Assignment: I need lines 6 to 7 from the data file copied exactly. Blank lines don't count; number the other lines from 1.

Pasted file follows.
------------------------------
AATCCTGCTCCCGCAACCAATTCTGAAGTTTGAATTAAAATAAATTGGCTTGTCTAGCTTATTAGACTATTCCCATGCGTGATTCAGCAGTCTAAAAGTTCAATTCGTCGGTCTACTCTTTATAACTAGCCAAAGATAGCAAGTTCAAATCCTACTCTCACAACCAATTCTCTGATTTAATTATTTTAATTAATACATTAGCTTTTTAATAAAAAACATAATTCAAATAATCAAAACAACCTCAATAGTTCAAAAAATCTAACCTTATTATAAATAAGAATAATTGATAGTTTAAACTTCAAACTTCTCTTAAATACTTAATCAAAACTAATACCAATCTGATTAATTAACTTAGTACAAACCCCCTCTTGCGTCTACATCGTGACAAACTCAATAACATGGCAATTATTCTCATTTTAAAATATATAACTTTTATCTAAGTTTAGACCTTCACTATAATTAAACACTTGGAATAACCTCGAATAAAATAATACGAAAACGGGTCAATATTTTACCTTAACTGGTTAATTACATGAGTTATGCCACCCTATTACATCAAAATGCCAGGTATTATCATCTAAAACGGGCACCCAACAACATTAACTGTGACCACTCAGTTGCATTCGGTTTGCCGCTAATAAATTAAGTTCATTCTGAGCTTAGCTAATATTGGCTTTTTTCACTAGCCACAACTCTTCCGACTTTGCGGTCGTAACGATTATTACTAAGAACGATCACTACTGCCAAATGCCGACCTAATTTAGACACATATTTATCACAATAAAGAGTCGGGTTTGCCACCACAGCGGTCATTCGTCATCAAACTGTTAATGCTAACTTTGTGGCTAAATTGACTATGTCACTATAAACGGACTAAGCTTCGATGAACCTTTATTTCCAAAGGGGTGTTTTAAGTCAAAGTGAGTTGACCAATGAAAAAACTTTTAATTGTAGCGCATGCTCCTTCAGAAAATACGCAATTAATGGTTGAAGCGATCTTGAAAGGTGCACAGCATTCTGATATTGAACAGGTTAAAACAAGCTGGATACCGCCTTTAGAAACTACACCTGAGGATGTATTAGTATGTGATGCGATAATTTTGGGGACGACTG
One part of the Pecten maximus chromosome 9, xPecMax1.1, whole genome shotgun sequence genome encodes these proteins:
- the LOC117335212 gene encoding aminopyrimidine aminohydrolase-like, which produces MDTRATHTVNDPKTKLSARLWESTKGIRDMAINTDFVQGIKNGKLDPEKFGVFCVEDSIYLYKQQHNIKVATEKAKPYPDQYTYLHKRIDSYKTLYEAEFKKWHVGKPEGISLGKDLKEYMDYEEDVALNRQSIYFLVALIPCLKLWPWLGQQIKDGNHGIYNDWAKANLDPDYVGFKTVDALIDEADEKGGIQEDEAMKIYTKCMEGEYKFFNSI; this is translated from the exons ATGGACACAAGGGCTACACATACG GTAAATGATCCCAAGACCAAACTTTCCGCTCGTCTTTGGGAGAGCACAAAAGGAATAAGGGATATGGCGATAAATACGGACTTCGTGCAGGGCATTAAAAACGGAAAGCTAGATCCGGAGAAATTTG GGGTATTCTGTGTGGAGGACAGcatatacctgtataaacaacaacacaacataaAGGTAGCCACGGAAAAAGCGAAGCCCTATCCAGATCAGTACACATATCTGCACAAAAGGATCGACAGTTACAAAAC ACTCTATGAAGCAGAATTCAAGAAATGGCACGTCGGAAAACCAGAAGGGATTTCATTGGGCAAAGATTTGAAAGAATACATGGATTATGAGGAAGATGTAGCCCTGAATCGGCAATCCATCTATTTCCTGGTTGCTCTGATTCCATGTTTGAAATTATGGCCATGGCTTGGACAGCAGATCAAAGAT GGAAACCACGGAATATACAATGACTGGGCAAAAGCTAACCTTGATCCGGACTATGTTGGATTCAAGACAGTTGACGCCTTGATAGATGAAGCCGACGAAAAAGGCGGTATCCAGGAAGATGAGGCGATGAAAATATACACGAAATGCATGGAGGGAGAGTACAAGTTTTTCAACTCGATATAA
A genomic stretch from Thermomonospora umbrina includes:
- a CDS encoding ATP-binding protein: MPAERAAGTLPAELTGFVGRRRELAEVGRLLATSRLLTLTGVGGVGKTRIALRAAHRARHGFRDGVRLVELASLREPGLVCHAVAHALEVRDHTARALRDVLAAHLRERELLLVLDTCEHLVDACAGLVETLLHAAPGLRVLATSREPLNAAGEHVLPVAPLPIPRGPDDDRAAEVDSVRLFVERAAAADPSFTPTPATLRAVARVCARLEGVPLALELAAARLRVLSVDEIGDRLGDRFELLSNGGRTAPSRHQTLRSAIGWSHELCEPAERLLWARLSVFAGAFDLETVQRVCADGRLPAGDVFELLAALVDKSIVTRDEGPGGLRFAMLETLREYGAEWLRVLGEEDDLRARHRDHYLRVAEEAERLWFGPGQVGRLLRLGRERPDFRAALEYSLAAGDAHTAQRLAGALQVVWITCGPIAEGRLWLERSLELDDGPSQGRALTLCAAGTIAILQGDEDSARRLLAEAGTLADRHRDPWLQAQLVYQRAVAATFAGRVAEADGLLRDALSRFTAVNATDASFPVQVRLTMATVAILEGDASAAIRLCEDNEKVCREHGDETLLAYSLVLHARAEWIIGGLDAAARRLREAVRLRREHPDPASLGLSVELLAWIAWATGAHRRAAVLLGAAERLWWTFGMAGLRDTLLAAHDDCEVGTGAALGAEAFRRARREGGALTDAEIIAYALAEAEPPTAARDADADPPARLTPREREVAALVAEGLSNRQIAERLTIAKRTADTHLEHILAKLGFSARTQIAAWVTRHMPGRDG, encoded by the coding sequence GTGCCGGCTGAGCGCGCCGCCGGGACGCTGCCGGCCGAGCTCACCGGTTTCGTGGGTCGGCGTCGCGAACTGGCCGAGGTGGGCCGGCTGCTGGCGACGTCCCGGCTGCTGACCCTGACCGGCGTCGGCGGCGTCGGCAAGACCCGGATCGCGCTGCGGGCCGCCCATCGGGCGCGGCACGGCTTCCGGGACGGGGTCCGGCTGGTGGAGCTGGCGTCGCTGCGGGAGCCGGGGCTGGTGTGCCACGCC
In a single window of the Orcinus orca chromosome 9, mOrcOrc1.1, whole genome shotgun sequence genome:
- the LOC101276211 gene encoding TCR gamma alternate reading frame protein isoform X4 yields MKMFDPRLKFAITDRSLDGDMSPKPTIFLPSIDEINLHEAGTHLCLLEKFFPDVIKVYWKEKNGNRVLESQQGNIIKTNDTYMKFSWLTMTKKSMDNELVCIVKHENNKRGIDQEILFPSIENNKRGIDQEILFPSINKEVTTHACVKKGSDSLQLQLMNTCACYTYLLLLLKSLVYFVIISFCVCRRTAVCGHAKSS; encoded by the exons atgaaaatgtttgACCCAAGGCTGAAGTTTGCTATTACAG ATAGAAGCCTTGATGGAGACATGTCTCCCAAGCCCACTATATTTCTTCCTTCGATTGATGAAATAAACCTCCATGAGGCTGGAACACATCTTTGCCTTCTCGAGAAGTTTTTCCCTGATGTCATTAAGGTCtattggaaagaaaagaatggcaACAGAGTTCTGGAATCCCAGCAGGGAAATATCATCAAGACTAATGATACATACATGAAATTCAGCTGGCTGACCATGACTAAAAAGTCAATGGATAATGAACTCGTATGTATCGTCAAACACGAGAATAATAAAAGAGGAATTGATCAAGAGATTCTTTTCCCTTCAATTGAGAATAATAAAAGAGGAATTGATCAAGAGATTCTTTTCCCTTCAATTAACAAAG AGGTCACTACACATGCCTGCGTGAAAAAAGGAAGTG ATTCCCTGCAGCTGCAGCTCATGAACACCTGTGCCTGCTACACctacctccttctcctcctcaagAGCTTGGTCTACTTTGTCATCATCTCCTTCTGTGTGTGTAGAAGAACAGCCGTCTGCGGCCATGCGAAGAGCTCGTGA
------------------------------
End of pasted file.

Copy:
In a single window of the Orcinus orca chromosome 9, mOrcOrc1.1, whole genome shotgun sequence genome:
- the LOC101276211 gene encoding TCR gamma alternate reading frame protein isoform X4 yields MKMFDPRLKFAITDRSLDGDMSPKPTIFLPSIDEINLHEAGTHLCLLEKFFPDVIKVYWKEKNGNRVLESQQGNIIKTNDTYMKFSWLTMTKKSMDNELVCIVKHENNKRGIDQEILFPSIENNKRGIDQEILFPSINKEVTTHACVKKGSDSLQLQLMNTCACYTYLLLLLKSLVYFVIISFCVCRRTAVCGHAKSS; encoded by the exons atgaaaatgtttgACCCAAGGCTGAAGTTTGCTATTACAG ATAGAAGCCTTGATGGAGACATGTCTCCCAAGCCCACTATATTTCTTCCTTCGATTGATGAAATAAACCTCCATGAGGCTGGAACACATCTTTGCCTTCTCGAGAAGTTTTTCCCTGATGTCATTAAGGTCtattggaaagaaaagaatggcaACAGAGTTCTGGAATCCCAGCAGGGAAATATCATCAAGACTAATGATACATACATGAAATTCAGCTGGCTGACCATGACTAAAAAGTCAATGGATAATGAACTCGTATGTATCGTCAAACACGAGAATAATAAAAGAGGAATTGATCAAGAGATTCTTTTCCCTTCAATTGAGAATAATAAAAGAGGAATTGATCAAGAGATTCTTTTCCCTTCAATTAACAAAG AGGTCACTACACATGCCTGCGTGAAAAAAGGAAGTG ATTCCCTGCAGCTGCAGCTCATGAACACCTGTGCCTGCTACACctacctccttctcctcctcaagAGCTTGGTCTACTTTGTCATCATCTCCTTCTGTGTGTGTAGAAGAACAGCCGTCTGCGGCCATGCGAAGAGCTCGTGA